where are partial derivatives of NO2 AMF regarding the input parameters (χi), σχi represents the uncertainty of the χi. The σ of AOD, SSA, SR, and APH are assumed to be 30 % (Ahn et al., 2014), 0.04 (Jethva et al., 2014), 0.005 + 0.05 × SR (EOS Land Validation; https://landval.gsfc.nasa.gov, last access: 22 July 2022), and 1 km (Fishman et al., 2012), respectively, in this study. To derive , the true χi is input to the RTM to simulate “true” NO2 AMF. For the AOD, SSA, APH, and SR, perturbed NO2 AMF was simulated using RTM with χi±σχi. ∂χi denotes the difference between the “center” χi and χi±σχi, and ∂AMF is the difference between the “center” NO2 AMF (AMFcentre) simulated with “center” input values and the perturbed NO2 AMF (AMFperturbed) simulated using the perturbed input parameters χi±σχi (i.e., the original input parameters modified by the uncertainty). The simulation for calculating the εAMF was conducted using the input parameters on 9 June 2016.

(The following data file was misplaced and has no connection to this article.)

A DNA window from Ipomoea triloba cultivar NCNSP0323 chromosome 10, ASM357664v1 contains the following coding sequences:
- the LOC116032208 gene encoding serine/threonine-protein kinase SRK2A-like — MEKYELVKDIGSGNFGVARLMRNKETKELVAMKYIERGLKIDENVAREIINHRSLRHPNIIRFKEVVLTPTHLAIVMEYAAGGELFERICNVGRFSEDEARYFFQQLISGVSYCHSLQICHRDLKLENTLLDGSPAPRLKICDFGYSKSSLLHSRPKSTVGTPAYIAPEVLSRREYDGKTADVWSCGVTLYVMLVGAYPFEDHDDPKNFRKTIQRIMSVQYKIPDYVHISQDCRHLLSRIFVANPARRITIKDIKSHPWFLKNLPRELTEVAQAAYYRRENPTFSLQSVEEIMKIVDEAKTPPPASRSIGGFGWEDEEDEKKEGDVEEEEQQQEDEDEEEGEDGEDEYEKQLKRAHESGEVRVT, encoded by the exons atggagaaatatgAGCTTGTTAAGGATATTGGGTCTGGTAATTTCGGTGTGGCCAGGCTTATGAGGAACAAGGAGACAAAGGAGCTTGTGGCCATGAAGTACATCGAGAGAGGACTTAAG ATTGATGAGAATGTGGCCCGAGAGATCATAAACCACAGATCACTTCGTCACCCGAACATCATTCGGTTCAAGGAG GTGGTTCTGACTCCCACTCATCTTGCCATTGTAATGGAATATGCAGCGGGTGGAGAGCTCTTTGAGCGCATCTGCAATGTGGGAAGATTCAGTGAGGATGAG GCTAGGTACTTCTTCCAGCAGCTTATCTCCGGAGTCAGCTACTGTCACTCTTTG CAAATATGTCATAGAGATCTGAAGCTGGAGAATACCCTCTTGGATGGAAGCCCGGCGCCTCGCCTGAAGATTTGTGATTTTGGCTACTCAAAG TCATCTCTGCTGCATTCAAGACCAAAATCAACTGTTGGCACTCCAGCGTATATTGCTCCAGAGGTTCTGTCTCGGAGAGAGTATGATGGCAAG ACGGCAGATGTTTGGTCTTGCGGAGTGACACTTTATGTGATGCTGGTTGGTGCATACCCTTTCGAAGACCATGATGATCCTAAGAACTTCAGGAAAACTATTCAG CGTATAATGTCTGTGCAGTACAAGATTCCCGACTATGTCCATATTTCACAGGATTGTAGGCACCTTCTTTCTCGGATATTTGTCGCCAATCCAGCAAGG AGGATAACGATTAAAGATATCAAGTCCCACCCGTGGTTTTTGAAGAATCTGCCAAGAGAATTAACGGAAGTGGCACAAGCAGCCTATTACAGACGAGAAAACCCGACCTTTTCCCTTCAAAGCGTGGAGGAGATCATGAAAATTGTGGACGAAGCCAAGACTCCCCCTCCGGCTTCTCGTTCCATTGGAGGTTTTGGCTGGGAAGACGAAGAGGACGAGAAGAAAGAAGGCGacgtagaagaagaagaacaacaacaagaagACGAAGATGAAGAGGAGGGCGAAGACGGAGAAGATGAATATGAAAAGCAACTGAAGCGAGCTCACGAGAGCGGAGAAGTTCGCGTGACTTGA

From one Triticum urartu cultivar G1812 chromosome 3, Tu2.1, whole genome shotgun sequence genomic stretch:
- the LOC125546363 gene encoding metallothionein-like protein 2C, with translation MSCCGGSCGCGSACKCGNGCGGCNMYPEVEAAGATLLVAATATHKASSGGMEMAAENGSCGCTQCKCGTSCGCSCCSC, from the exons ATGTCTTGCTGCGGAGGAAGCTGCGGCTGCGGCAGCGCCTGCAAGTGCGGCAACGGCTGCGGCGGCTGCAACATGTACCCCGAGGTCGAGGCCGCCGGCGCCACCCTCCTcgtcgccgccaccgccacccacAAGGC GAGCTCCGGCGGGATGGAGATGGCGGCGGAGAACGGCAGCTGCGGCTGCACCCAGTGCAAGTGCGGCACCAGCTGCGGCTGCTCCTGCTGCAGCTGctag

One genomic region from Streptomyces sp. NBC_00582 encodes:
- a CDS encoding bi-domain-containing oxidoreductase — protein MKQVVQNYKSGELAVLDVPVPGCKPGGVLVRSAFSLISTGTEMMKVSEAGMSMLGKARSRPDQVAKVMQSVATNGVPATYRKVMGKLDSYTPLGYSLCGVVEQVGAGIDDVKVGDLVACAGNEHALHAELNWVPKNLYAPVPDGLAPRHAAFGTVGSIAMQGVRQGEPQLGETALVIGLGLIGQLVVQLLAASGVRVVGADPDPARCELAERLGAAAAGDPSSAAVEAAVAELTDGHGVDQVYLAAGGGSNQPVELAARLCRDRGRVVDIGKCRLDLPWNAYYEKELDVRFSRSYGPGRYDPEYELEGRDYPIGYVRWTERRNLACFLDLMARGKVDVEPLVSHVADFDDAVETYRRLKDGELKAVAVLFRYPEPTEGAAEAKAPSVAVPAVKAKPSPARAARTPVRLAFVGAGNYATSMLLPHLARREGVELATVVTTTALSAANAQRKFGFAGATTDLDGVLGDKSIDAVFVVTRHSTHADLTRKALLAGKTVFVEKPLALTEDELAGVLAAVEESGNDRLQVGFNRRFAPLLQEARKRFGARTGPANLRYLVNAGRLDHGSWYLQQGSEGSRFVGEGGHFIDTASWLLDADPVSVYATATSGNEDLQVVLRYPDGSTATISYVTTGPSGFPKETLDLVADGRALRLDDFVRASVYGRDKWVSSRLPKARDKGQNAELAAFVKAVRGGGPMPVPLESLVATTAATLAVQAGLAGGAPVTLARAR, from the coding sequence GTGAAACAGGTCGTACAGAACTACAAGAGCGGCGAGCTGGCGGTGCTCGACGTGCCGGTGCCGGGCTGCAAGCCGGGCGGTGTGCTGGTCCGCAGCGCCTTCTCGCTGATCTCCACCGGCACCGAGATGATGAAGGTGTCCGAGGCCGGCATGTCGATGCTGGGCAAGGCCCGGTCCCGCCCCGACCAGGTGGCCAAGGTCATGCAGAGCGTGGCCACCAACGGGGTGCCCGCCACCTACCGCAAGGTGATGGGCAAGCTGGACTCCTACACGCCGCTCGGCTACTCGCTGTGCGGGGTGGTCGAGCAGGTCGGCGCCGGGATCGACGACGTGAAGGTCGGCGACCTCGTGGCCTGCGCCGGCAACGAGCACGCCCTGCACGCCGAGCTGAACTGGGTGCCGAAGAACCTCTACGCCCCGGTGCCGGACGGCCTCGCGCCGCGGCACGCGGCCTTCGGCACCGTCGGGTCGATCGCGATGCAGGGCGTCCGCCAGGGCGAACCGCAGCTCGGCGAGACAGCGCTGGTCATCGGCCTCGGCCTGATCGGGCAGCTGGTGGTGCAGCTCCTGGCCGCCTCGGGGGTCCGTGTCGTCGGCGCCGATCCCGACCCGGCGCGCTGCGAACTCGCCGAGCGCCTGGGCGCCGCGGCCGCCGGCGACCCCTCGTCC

Table 6 lists the estimated NO2 VCD error on 9 June 2016 for each source based on the error propagation method. The error estimation was conducted for the pixels where the root-mean-square residual is <0.001 and NO2 VCD > 5 × 1015 molec. cm−2 since NO2 SCD precision is reported to be highly decreased in low NO2 conditions (Hong et al., 2017). The total NO2 VCD error was 26.9 %, with a high portion of NO2 AMF error. The NO2 SCD error was calculated to be 11.7 %, showing the importance of accurate DOAS spectral fitting for deriving NO2 SCD. The total AMF error due to uncertainties in the input parameters was calculated to be 23.3 %. Among model input parameters, the effect of APH on NO2 AMF becomes high (22.3 %), indicating the importance of accurate aerosol profile information. APH sensitivity affects NO2 AMF because aerosols lead to multiple scattering effects near the surface where trace gases and aerosols are well mixed, and the light absorption of trace gases is due to the increasing light path (Castellanos et al., 2015; Hong et al., 2017). APH has the potential to be the most important input parameter in the Asia region where high loadings of aerosol plumes persist throughout the year. The NO2 AMF calculation errors due to uncertainties in SSA and AOD were 4.1 % and 2.8 %, respectively. The NO2 AMF calculation error due to uncertainties in aerosol optical properties (SSA and AOD) appears to be smaller than those in a previous study (Leitão et al., 2010). The smaller effect of the aerosol properties can be explained by the moderate aerosol loading (AOD = 0.40) on the day of flight day. The NO2 AMF errors become larger under high AOD conditions. The smallest effect of SR was found on NO2 AMF calculation error, which was calculated based on the uncertainty of the SR of the satellite-based product (MODIS). Therefore, it may be an unrealistic number for the airborne NO2 AMF calculation. Once the uncertainty of airborne-based SR is provided, considering its measurement geometry and finer spatial resolution, more realistic airborne-based NO2 AMF calculation error due to uncertainties in SR can be estimated. The a priori NO2 profile shape can also be a factor that causes a calculation error for the NO2 AMF, as reported in previous studies (Leitão et al., 2010, Meier et al., 2017; Hong et al., 2017). Therefore, it is necessary to calculate the contribution of the shape of the a priori NO2 profile to the accuracy of NO2 AMF in the future. Moreover, the resulting uncertainties in input parameters of a GeoTASO ground pixel need to be considered by combining the initial uncertainties of CTM and satellite-based products and by using the variability of the parameters within the respective CTM (AOD, SSA, and APH) and satellite (SR) grid box. If values such as SR are assumed constant over larger areas, the fundamental spatial variability in these data increases the uncertainty of the AMF and hence of the determined NO2 VCD on the respective finer spatial scale. In addition, the uncertainty from the assumption on the SC0 and the uncertainty from ignoring the NO2 above the aircraft in the AMF calculations both need to be considered in the error analysis. This analysis should be considered in a further study.